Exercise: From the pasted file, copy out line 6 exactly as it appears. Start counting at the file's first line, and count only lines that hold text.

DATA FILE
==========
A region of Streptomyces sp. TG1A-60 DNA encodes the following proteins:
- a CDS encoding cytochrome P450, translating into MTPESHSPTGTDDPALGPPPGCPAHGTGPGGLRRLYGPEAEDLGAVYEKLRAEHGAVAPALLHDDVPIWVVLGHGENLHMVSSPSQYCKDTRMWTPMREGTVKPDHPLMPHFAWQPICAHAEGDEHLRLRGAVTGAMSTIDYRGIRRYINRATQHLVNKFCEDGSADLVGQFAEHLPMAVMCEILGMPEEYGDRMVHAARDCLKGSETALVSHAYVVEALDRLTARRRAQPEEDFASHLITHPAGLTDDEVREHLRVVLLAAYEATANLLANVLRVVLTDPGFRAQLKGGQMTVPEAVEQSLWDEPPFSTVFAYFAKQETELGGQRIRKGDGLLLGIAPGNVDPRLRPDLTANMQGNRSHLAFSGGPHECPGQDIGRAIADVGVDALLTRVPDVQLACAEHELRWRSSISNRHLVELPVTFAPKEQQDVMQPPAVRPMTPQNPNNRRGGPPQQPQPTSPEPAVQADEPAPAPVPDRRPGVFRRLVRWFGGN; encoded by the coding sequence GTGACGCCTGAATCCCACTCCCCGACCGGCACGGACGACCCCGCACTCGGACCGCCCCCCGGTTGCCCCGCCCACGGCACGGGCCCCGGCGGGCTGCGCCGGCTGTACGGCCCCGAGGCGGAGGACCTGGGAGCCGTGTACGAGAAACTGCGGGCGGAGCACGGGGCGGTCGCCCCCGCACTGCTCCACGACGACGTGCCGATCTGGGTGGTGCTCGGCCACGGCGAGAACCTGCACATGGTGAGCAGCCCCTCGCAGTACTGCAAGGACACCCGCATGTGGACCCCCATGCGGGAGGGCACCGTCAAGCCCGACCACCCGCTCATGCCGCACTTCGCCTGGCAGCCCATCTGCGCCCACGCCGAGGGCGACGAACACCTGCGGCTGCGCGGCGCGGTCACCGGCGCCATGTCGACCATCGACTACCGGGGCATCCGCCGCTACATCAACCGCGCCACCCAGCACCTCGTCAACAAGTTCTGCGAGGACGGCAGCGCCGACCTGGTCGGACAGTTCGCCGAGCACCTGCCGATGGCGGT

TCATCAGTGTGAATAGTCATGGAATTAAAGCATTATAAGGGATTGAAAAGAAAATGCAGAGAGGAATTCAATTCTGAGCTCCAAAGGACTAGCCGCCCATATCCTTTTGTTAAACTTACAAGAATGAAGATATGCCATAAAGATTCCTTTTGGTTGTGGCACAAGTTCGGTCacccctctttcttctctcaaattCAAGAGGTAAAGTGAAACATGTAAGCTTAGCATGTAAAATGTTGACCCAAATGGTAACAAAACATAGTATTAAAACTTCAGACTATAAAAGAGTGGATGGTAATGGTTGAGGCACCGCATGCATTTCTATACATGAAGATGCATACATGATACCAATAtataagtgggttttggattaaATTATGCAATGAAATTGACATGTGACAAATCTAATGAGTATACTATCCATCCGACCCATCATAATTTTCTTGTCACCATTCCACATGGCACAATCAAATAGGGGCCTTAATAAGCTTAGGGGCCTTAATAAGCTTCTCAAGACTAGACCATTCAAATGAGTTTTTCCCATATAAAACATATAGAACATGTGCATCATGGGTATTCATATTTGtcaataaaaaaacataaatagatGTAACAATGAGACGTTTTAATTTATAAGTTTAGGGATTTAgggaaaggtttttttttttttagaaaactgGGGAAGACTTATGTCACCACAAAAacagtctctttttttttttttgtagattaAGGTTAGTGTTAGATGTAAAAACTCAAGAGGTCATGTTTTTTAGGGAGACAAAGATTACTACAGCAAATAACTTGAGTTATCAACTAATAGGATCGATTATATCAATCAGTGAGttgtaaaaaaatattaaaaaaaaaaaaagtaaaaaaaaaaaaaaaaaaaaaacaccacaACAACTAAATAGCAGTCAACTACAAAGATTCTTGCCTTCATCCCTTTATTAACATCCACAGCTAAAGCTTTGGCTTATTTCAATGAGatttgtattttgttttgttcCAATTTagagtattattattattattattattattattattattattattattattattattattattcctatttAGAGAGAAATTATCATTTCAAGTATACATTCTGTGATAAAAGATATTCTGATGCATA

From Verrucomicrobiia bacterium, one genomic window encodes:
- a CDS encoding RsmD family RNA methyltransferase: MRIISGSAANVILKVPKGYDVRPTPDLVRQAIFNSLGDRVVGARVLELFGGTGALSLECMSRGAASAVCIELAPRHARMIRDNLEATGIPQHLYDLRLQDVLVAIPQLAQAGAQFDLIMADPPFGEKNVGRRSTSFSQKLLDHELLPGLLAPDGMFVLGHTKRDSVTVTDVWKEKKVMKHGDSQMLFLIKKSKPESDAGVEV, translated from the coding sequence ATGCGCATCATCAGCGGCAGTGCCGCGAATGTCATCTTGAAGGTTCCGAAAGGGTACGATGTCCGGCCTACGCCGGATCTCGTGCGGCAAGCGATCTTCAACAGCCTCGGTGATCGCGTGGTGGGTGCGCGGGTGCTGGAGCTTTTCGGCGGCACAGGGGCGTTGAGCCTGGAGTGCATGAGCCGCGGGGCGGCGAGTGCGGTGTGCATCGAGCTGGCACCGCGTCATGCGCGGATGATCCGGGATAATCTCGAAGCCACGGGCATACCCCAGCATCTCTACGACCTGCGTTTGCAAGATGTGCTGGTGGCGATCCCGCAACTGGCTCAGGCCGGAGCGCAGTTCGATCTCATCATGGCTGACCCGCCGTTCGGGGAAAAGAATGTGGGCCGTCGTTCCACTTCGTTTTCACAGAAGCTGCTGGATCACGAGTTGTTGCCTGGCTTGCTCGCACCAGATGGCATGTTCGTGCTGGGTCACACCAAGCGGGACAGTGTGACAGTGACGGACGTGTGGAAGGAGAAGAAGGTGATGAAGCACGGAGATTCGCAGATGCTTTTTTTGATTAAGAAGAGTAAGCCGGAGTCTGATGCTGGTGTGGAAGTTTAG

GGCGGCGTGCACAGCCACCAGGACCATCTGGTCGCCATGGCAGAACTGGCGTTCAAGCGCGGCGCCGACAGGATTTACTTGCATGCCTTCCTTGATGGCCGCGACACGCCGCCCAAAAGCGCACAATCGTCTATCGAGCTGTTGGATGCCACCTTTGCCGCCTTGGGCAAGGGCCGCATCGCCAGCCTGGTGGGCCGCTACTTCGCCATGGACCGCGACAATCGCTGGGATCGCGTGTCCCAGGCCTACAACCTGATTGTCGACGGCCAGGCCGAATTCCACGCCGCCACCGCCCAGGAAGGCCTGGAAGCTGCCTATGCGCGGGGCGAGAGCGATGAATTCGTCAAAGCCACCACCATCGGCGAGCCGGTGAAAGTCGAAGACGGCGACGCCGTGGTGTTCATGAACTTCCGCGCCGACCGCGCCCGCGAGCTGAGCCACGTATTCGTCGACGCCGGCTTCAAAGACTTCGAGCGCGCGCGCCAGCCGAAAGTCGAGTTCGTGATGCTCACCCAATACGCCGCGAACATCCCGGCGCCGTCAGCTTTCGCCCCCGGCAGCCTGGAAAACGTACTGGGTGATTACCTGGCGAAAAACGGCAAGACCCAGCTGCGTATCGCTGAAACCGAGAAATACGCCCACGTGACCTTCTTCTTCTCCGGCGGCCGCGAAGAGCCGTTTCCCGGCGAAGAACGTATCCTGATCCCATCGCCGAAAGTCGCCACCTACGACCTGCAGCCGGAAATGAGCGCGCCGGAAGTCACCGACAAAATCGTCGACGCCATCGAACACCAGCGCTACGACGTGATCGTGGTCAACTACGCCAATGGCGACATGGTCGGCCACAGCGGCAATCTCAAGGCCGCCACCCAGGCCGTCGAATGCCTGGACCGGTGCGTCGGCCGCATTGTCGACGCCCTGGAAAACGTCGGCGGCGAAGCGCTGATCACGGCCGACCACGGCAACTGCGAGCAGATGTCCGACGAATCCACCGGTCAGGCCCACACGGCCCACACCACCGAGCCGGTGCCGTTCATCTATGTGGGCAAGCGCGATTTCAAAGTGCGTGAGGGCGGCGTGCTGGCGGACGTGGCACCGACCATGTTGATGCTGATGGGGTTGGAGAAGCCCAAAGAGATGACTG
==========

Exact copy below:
GGCGGCGTGCACAGCCACCAGGACCATCTGGTCGCCATGGCAGAACTGGCGTTCAAGCGCGGCGCCGACAGGATTTACTTGCATGCCTTCCTTGATGGCCGCGACACGCCGCCCAAAAGCGCACAATCGTCTATCGAGCTGTTGGATGCCACCTTTGCCGCCTTGGGCAAGGGCCGCATCGCCAGCCTGGTGGGCCGCTACTTCGCCATGGACCGCGACAATCGCTGGGATCGCGTGTCCCAGGCCTACAACCTGATTGTCGACGGCCAGGCCGAATTCCACGCCGCCACCGCCCAGGAAGGCCTGGAAGCTGCCTATGCGCGGGGCGAGAGCGATGAATTCGTCAAAGCCACCACCATCGGCGAGCCGGTGAAAGTCGAAGACGGCGACGCCGTGGTGTTCATGAACTTCCGCGCCGACCGCGCCCGCGAGCTGAGCCACGTATTCGTCGACGCCGGCTTCAAAGACTTCGAGCGCGCGCGCCAGCCGAAAGTCGAGTTCGTGATGCTCACCCAATACGCCGCGAACATCCCGGCGCCGTCAGCTTTCGCCCCCGGCAGCCTGGAAAACGTACTGGGTGATTACCTGGCGAAAAACGGCAAGACCCAGCTGCGTATCGCTGAAACCGAGAAATACGCCCACGTGACCTTCTTCTTCTCCGGCGGCCGCGAAGAGCCGTTTCCCGGCGAAGAACGTATCCTGATCCCATCGCCGAAAGTCGCCACCTACGACCTGCAGCCGGAAATGAGCGCGCCGGAAGTCACCGACAAAATCGTCGACGCCATCGAACACCAGCGCTACGACGTGATCGTGGTCAACTACGCCAATGGCGACATGGTCGGCCACAGCGGCAATCTCAAGGCCGCCACCCAGGCCGTCGAATGCCTGGACCGGTGCGTCGGCCGCATTGTCGACGCCCTGGAAAACGTCGGCGGCGAAGCGCTGATCACGGCCGACCACGGCAACTGCGAGCAGATGTCCGACGAATCCACCGGTCAGGCCCACACGGCCCACACCACCGAGCCGGTGCCGTTCATCTATGTGGGCAAGCGCGATTTCAAAGTGCGTGAGGGCGGCGTGCTGGCGGACGTGGCACCGACCATGTTGATGCTGATGGGGTTGGAGAAGCCCAAAGAGATGACTG